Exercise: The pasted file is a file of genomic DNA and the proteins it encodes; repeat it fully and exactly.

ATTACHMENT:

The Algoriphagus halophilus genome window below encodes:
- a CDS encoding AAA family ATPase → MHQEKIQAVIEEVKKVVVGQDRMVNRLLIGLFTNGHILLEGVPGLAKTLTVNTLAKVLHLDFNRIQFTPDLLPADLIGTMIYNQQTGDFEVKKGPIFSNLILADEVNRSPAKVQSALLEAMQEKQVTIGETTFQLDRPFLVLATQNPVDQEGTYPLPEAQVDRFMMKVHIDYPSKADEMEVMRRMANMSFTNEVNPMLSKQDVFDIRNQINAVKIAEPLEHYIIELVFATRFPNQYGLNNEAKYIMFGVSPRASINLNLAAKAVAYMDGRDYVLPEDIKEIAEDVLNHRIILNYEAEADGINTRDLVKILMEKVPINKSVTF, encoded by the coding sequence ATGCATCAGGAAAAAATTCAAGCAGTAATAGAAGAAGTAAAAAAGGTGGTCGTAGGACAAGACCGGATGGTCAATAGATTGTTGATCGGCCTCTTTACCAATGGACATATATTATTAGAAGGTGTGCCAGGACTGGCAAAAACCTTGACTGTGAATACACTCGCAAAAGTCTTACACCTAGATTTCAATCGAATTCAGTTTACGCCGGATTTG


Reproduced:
The Algoriphagus halophilus genome window below encodes:
- a CDS encoding AAA family ATPase → MHQEKIQAVIEEVKKVVVGQDRMVNRLLIGLFTNGHILLEGVPGLAKTLTVNTLAKVLHLDFNRIQFTPDLLPADLIGTMIYNQQTGDFEVKKGPIFSNLILADEVNRSPAKVQSALLEAMQEKQVTIGETTFQLDRPFLVLATQNPVDQEGTYPLPEAQVDRFMMKVHIDYPSKADEMEVMRRMANMSFTNEVNPMLSKQDVFDIRNQINAVKIAEPLEHYIIELVFATRFPNQYGLNNEAKYIMFGVSPRASINLNLAAKAVAYMDGRDYVLPEDIKEIAEDVLNHRIILNYEAEADGINTRDLVKILMEKVPINKSVTF, encoded by the coding sequence ATGCATCAGGAAAAAATTCAAGCAGTAATAGAAGAAGTAAAAAAGGTGGTCGTAGGACAAGACCGGATGGTCAATAGATTGTTGATCGGCCTCTTTACCAATGGACATATATTATTAGAAGGTGTGCCAGGACTGGCAAAAACCTTGACTGTGAATACACTCGCAAAAGTCTTACACCTAGATTTCAATCGAATTCAGTTTACGCCGGATTTG